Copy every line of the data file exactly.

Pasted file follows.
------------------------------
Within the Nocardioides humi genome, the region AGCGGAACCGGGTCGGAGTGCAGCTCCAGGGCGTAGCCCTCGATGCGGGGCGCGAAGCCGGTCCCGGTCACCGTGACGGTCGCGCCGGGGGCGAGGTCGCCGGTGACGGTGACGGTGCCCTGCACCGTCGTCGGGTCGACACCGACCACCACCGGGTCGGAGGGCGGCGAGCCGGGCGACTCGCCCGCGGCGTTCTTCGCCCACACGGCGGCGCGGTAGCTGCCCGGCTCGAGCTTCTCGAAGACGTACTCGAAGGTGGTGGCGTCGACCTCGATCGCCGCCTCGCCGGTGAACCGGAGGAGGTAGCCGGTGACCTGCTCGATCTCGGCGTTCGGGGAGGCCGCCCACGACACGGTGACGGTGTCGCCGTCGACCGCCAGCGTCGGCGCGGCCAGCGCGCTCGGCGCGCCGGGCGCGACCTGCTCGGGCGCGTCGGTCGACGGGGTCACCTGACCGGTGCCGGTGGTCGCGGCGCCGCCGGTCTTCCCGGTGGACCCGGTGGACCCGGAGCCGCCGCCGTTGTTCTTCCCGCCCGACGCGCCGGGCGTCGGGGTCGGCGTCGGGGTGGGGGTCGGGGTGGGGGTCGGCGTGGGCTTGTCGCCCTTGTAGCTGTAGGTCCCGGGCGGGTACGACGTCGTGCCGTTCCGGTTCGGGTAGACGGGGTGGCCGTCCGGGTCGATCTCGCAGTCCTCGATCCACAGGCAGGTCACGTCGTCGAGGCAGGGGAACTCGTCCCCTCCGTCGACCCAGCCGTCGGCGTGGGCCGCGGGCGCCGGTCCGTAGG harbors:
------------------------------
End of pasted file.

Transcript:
Within the Nocardioides humi genome, the region AGCGGAACCGGGTCGGAGTGCAGCTCCAGGGCGTAGCCCTCGATGCGGGGCGCGAAGCCGGTCCCGGTCACCGTGACGGTCGCGCCGGGGGCGAGGTCGCCGGTGACGGTGACGGTGCCCTGCACCGTCGTCGGGTCGACACCGACCACCACCGGGTCGGAGGGCGGCGAGCCGGGCGACTCGCCCGCGGCGTTCTTCGCCCACACGGCGGCGCGGTAGCTGCCCGGCTCGAGCTTCTCGAAGACGTACTCGAAGGTGGTGGCGTCGACCTCGATCGCCGCCTCGCCGGTGAACCGGAGGAGGTAGCCGGTGACCTGCTCGATCTCGGCGTTCGGGGAGGCCGCCCACGACACGGTGACGGTGTCGCCGTCGACCGCCAGCGTCGGCGCGGCCAGCGCGCTCGGCGCGCCGGGCGCGACCTGCTCGGGCGCGTCGGTCGACGGGGTCACCTGACCGGTGCCGGTGGTCGCGGCGCCGCCGGTCTTCCCGGTGGACCCGGTGGACCCGGAGCCGCCGCCGTTGTTCTTCCCGCCCGACGCGCCGGGCGTCGGGGTCGGCGTCGGGGTGGGGGTCGGGGTGGGGGTCGGCGTGGGCTTGTCGCCCTTGTAGCTGTAGGTCCCGGGCGGGTACGACGTCGTGCCGTTCCGGTTCGGGTAGACGGGGTGGCCGTCCGGGTCGATCTCGCAGTCCTCGATCCACAGGCAGGTCACGTCGTCGAGGCAGGGGAACTCGTCCCCTCCGTCGACCCAGCCGTCGGCGTGGGCCGCGGGCGCCGGTCCGTAGG harbors: